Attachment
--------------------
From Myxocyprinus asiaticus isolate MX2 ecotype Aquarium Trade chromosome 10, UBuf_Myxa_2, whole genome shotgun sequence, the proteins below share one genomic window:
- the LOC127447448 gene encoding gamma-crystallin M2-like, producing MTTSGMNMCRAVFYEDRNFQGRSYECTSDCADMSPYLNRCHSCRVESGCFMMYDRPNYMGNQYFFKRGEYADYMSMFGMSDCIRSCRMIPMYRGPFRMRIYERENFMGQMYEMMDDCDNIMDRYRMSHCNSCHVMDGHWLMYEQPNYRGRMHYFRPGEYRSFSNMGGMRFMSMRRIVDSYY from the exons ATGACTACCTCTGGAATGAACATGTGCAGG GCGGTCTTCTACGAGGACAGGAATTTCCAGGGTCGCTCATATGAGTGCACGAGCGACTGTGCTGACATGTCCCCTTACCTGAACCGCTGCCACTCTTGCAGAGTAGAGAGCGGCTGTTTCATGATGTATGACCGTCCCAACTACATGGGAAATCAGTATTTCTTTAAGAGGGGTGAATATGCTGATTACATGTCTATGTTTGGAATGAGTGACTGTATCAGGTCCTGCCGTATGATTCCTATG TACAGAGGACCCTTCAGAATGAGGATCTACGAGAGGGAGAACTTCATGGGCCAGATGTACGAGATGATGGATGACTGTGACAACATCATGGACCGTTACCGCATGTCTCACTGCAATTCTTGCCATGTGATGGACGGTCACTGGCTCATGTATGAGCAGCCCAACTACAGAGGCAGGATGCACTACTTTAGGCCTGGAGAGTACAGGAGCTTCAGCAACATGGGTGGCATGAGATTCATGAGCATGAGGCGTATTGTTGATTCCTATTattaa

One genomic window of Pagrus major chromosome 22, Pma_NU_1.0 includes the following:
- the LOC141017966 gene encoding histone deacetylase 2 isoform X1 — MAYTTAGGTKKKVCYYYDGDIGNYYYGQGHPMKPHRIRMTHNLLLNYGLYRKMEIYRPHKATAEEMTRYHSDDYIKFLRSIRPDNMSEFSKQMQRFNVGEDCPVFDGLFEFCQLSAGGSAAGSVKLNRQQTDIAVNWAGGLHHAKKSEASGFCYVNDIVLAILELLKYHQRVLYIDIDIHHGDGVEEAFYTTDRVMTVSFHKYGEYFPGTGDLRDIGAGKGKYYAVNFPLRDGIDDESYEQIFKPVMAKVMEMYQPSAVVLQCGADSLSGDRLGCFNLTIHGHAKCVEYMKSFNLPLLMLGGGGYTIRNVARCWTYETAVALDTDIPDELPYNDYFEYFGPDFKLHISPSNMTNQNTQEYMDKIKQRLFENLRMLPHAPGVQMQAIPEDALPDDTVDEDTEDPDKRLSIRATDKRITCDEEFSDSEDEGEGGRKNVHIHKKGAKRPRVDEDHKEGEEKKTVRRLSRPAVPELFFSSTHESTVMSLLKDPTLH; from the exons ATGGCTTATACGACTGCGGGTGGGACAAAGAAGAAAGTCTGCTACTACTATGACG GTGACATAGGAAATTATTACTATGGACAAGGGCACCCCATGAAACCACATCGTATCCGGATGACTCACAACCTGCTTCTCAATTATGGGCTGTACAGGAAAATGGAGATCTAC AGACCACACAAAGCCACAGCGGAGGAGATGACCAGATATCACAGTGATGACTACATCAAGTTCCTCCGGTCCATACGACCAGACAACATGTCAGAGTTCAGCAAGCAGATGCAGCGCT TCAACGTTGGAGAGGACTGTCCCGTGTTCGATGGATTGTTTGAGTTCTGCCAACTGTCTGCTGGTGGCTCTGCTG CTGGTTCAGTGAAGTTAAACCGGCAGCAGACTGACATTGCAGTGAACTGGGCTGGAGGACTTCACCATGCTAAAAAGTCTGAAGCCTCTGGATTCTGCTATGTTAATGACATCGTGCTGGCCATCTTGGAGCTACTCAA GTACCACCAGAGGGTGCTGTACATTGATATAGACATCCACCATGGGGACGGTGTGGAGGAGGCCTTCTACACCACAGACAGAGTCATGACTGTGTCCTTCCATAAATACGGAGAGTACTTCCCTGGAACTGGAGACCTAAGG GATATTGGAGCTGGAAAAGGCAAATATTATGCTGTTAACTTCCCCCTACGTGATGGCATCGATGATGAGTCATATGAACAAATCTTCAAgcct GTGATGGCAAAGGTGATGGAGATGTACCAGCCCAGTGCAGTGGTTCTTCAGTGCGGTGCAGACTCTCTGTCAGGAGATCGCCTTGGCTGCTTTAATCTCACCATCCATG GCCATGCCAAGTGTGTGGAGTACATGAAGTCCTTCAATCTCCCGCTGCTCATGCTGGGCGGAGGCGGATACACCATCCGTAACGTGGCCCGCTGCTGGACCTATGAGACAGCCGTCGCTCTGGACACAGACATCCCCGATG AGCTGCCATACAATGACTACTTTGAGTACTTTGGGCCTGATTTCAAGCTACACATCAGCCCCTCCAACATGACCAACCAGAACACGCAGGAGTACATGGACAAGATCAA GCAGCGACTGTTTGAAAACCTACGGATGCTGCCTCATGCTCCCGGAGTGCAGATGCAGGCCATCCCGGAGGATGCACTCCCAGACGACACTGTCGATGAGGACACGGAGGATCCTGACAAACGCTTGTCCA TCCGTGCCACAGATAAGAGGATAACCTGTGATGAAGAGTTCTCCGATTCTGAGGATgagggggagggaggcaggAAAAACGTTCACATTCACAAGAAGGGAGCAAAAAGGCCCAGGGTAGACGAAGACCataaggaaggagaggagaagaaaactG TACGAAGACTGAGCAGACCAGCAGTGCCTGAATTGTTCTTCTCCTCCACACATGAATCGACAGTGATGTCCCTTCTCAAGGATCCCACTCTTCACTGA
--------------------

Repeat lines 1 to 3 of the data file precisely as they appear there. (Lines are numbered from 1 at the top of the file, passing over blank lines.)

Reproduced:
From Myxocyprinus asiaticus isolate MX2 ecotype Aquarium Trade chromosome 10, UBuf_Myxa_2, whole genome shotgun sequence, the proteins below share one genomic window:
- the LOC127447448 gene encoding gamma-crystallin M2-like, producing MTTSGMNMCRAVFYEDRNFQGRSYECTSDCADMSPYLNRCHSCRVESGCFMMYDRPNYMGNQYFFKRGEYADYMSMFGMSDCIRSCRMIPMYRGPFRMRIYERENFMGQMYEMMDDCDNIMDRYRMSHCNSCHVMDGHWLMYEQPNYRGRMHYFRPGEYRSFSNMGGMRFMSMRRIVDSYY from the exons ATGACTACCTCTGGAATGAACATGTGCAGG GCGGTCTTCTACGAGGACAGGAATTTCCAGGGTCGCTCATATGAGTGCACGAGCGACTGTGCTGACATGTCCCCTTACCTGAACCGCTGCCACTCTTGCAGAGTAGAGAGCGGCTGTTTCATGATGTATGACCGTCCCAACTACATGGGAAATCAGTATTTCTTTAAGAGGGGTGAATATGCTGATTACATGTCTATGTTTGGAATGAGTGACTGTATCAGGTCCTGCCGTATGATTCCTATG TACAGAGGACCCTTCAGAATGAGGATCTACGAGAGGGAGAACTTCATGGGCCAGATGTACGAGATGATGGATGACTGTGACAACATCATGGACCGTTACCGCATGTCTCACTGCAATTCTTGCCATGTGATGGACGGTCACTGGCTCATGTATGAGCAGCCCAACTACAGAGGCAGGATGCACTACTTTAGGCCTGGAGAGTACAGGAGCTTCAGCAACATGGGTGGCATGAGATTCATGAGCATGAGGCGTATTGTTGATTCCTATTattaa

One genomic window of Pagrus major chromosome 22, Pma_NU_1.0 includes the following: